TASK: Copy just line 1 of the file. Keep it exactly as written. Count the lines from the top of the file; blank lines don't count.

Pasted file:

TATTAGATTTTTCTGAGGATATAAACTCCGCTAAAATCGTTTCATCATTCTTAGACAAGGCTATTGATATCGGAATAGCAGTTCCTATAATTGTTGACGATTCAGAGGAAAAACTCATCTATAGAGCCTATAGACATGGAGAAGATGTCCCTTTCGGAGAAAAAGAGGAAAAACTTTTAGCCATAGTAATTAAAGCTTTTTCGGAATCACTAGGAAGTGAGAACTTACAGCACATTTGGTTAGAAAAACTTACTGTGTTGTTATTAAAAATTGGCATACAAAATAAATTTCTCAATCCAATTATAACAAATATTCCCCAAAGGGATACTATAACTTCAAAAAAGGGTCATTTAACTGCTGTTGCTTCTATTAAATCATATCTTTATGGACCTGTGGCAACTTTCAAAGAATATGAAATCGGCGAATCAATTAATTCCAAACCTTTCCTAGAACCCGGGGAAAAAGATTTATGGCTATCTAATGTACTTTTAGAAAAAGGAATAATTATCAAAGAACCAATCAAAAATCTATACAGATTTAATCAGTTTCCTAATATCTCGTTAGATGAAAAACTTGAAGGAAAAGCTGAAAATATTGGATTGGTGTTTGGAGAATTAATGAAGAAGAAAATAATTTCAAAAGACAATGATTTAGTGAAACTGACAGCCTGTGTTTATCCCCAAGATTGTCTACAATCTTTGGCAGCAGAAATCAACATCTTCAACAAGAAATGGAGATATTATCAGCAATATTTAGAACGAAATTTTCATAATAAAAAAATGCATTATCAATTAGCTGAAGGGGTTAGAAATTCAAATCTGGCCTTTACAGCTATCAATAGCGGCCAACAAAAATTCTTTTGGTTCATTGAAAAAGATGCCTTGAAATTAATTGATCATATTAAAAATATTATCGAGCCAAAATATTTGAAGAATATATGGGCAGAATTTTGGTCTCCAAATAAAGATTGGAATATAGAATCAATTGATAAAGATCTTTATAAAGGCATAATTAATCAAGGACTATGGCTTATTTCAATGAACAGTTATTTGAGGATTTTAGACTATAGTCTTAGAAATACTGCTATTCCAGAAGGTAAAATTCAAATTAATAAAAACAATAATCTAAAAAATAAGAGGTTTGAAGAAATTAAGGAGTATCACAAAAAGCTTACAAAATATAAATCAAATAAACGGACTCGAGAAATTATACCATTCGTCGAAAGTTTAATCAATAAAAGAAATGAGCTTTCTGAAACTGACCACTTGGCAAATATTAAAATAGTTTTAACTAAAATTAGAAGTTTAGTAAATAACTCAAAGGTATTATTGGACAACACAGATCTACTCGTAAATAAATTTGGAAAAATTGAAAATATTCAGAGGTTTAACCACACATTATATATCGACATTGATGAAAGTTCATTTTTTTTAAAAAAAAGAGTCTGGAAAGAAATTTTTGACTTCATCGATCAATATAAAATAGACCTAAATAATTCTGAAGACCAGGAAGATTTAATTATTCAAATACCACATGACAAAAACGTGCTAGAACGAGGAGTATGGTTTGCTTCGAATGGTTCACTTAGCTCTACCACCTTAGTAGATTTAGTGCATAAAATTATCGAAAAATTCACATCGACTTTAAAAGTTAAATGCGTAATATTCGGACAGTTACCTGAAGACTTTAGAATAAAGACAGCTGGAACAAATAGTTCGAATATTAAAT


TATTAGATTTTTCTGAGGATATAAACTCCGCTAAAATCGTTTCATCATTCTTAGACAAGGCTATTGATATCGGAATAGCAGTTCCTATAATTGTTGACGATTCAGAGGAAAAACTCATCTATAGAGCCTATAGACATGGAGAAGATGTCCCTTTCGGAGAAAAAGAGGAAAAACTTTTAGCCATAGTAATTAAAGCTTTTTCGGAATCACTAGGAAGTGAGAACTTACAGCACATTTGGTTAGAAAAACTTACTGTGTTGTTATTAAAAATTGGCATACAAAATAAATTTCTCAATCCAATTATAACAAATATTCCCCAAAGGGATACTATAACTTCAAAAAAGGGTCATTTAACTGCTGTTGCTTCTATTAAATCATATCTTTATGGACCTGTGGCAACTTTCAAAGAATATGAAATCGGCGAATCAATTAATTCCAAACCTTTCCTAGAACCCGGGGAAAAAGATTTATGGCTATCTAATGTACTTTTAGAAAAAGGAATAATTATCAAAGAACCAATCAAAAATCTATACAGATTTAATCAGTTTCCTAATATCTCGTTAGATGAAAAACTTGAAGGAAAAGCTGAAAATATTGGATTGGTGTTTGGAGAATTAATGAAGAAGAAAATAATTTCAAAAGACAATGATTTAGTGAAACTGACAGCCTGTGTTTATCCCCAAGATTGTCTACAATCTTTGGCAGCAGAAATCAACATCTTCAACAAGAAATGGAGATATTATCAGCAATATTTAGAACGAAATTTTCATAATAAAAAAATGCATTATCAATTAGCTGAAGGGGTTAGAAATTCAAATCTGGCCTTTACAGCTATCAATAGCGGCCAACAAAAATTCTTTTGGTTCATTGAAAAAGATGCCTTGAAATTAATTGATCATATTAAAAATATTATCGAGCCAAAATATTTGAAGAATATATGGGCAGAATTTTGGTCTCCAAATAAAGATTGGAATATAGAATCAATTGATAAAGATCTTTATAAAGGCATAATTAATCAAGGACTATGGCTTATTTCAATGAACAGTTATTTGAGGATTTTAGACTATAGTCTTAGAAATACTGCTATTCCAGAAGGTAAAATTCAAATTAATAAAAACAATAATCTAAAAAATAAGAGGTTTGAAGAAATTAAGGAGTATCACAAAAAGCTTACAAAATATAAATCAAATAAACGGACTCGAGAAATTATACCATTCGTCGAAAGTTTAATCAATAAAAGAAATGAGCTTTCTGAAACTGACCACTTGGCAAATATTAAAATAGTTTTAACTAAAATTAGAAGTTTAGTAAATAACTCAAAGGTATTATTGGACAACACAGATCTACTCGTAAATAAATTTGGAAAAATTGAAAATATTCAGAGGTTTAACCACACATTATATATCGACATTGATGAAAGTTCATTTTTTTTAAAAAAAAGAGTCTGGAAAGAAATTTTTGACTTCATCGATCAATATAAAATAGACCTAAATAATTCTGAAGACCAGGAAGATTTAATTATTCAAATACCACATGACAAAAACGTGCTAGAACGAGGAGTATGGTTTGCTTCGAATGGTTCACTTAGCTCTACCACCTTAGTAGATTTAGTGCATAAAATTATCGAAAAATTCACATCGACTTTAAAAGTTAAATGCGTAATATTCGGACAGTTACCTGAAGACTTTAGAATAAAGACAGCTGGAACAAATAGTTCGAATATTAAAT